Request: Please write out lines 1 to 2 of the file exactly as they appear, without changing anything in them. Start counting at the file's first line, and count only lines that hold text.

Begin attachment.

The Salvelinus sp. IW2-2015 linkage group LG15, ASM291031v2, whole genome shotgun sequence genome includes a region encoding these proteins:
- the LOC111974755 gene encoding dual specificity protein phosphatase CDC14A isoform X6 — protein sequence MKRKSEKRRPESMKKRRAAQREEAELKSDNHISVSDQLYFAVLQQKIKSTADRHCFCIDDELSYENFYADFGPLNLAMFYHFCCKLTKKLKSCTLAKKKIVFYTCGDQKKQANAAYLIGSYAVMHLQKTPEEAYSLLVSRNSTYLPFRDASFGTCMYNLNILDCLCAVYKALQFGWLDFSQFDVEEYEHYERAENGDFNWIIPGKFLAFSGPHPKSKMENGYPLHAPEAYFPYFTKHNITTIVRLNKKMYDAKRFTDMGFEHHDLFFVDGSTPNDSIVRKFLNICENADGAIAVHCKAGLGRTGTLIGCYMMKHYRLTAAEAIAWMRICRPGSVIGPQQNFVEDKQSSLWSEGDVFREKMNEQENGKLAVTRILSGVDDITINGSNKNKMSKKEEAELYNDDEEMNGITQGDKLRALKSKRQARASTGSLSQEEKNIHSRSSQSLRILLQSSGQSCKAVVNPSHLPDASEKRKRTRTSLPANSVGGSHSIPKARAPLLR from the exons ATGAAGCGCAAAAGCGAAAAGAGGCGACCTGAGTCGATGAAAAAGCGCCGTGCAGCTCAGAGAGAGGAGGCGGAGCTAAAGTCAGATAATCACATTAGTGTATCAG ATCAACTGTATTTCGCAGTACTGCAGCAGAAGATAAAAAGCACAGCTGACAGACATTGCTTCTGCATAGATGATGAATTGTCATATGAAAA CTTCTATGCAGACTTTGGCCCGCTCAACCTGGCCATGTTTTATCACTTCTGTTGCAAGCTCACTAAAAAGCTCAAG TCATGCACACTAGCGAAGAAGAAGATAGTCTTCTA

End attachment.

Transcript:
The Salvelinus sp. IW2-2015 linkage group LG15, ASM291031v2, whole genome shotgun sequence genome includes a region encoding these proteins:
- the LOC111974755 gene encoding dual specificity protein phosphatase CDC14A isoform X6 — protein sequence MKRKSEKRRPESMKKRRAAQREEAELKSDNHISVSDQLYFAVLQQKIKSTADRHCFCIDDELSYENFYADFGPLNLAMFYHFCCKLTKKLKSCTLAKKKIVFYTCGDQKKQANAAYLIGSYAVMHLQKTPEEAYSLLVSRNSTYLPFRDASFGTCMYNLNILDCLCAVYKALQFGWLDFSQFDVEEYEHYERAENGDFNWIIPGKFLAFSGPHPKSKMENGYPLHAPEAYFPYFTKHNITTIVRLNKKMYDAKRFTDMGFEHHDLFFVDGSTPNDSIVRKFLNICENADGAIAVHCKAGLGRTGTLIGCYMMKHYRLTAAEAIAWMRICRPGSVIGPQQNFVEDKQSSLWSEGDVFREKMNEQENGKLAVTRILSGVDDITINGSNKNKMSKKEEAELYNDDEEMNGITQGDKLRALKSKRQARASTGSLSQEEKNIHSRSSQSLRILLQSSGQSCKAVVNPSHLPDASEKRKRTRTSLPANSVGGSHSIPKARAPLLR from the exons ATGAAGCGCAAAAGCGAAAAGAGGCGACCTGAGTCGATGAAAAAGCGCCGTGCAGCTCAGAGAGAGGAGGCGGAGCTAAAGTCAGATAATCACATTAGTGTATCAG ATCAACTGTATTTCGCAGTACTGCAGCAGAAGATAAAAAGCACAGCTGACAGACATTGCTTCTGCATAGATGATGAATTGTCATATGAAAA CTTCTATGCAGACTTTGGCCCGCTCAACCTGGCCATGTTTTATCACTTCTGTTGCAAGCTCACTAAAAAGCTCAAG TCATGCACACTAGCGAAGAAGAAGATAGTCTTCTA